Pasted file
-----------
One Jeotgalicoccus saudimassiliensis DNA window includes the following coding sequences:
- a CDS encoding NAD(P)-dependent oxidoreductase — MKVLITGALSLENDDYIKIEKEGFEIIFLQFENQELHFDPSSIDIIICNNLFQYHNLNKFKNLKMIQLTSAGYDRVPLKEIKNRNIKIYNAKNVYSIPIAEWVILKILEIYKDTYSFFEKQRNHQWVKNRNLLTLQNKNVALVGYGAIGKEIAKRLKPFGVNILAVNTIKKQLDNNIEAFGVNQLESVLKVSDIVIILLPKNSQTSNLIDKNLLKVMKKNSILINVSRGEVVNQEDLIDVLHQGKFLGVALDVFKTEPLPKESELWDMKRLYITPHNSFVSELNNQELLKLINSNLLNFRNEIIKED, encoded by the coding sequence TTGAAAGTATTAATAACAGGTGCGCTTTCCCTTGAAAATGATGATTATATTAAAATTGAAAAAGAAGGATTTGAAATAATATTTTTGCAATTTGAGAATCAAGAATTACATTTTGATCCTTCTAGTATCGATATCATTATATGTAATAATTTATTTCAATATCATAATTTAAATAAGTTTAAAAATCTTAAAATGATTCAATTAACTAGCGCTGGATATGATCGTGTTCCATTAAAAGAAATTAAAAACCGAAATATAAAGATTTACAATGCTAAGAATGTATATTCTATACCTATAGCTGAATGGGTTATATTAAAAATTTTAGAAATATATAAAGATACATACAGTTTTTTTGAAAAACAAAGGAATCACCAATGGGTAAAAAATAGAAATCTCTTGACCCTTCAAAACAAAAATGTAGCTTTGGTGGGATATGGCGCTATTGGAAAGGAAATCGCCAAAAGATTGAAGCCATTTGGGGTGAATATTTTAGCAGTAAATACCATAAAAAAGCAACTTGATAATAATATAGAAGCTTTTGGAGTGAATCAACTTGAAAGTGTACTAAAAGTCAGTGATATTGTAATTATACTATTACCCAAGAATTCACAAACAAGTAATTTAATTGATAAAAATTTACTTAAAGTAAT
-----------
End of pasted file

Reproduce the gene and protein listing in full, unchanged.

One Jeotgalicoccus saudimassiliensis DNA window includes the following coding sequences:
- a CDS encoding NAD(P)-dependent oxidoreductase — MKVLITGALSLENDDYIKIEKEGFEIIFLQFENQELHFDPSSIDIIICNNLFQYHNLNKFKNLKMIQLTSAGYDRVPLKEIKNRNIKIYNAKNVYSIPIAEWVILKILEIYKDTYSFFEKQRNHQWVKNRNLLTLQNKNVALVGYGAIGKEIAKRLKPFGVNILAVNTIKKQLDNNIEAFGVNQLESVLKVSDIVIILLPKNSQTSNLIDKNLLKVMKKNSILINVSRGEVVNQEDLIDVLHQGKFLGVALDVFKTEPLPKESELWDMKRLYITPHNSFVSELNNQELLKLINSNLLNFRNEIIKED, encoded by the coding sequence TTGAAAGTATTAATAACAGGTGCGCTTTCCCTTGAAAATGATGATTATATTAAAATTGAAAAAGAAGGATTTGAAATAATATTTTTGCAATTTGAGAATCAAGAATTACATTTTGATCCTTCTAGTATCGATATCATTATATGTAATAATTTATTTCAATATCATAATTTAAATAAGTTTAAAAATCTTAAAATGATTCAATTAACTAGCGCTGGATATGATCGTGTTCCATTAAAAGAAATTAAAAACCGAAATATAAAGATTTACAATGCTAAGAATGTATATTCTATACCTATAGCTGAATGGGTTATATTAAAAATTTTAGAAATATATAAAGATACATACAGTTTTTTTGAAAAACAAAGGAATCACCAATGGGTAAAAAATAGAAATCTCTTGACCCTTCAAAACAAAAATGTAGCTTTGGTGGGATATGGCGCTATTGGAAAGGAAATCGCCAAAAGATTGAAGCCATTTGGGGTGAATATTTTAGCAGTAAATACCATAAAAAAGCAACTTGATAATAATATAGAAGCTTTTGGAGTGAATCAACTTGAAAGTGTACTAAAAGTCAGTGATATTGTAATTATACTATTACCCAAGAATTCACAAACAAGTAATTTAATTGATAAAAATTTACTTAAAGTAAT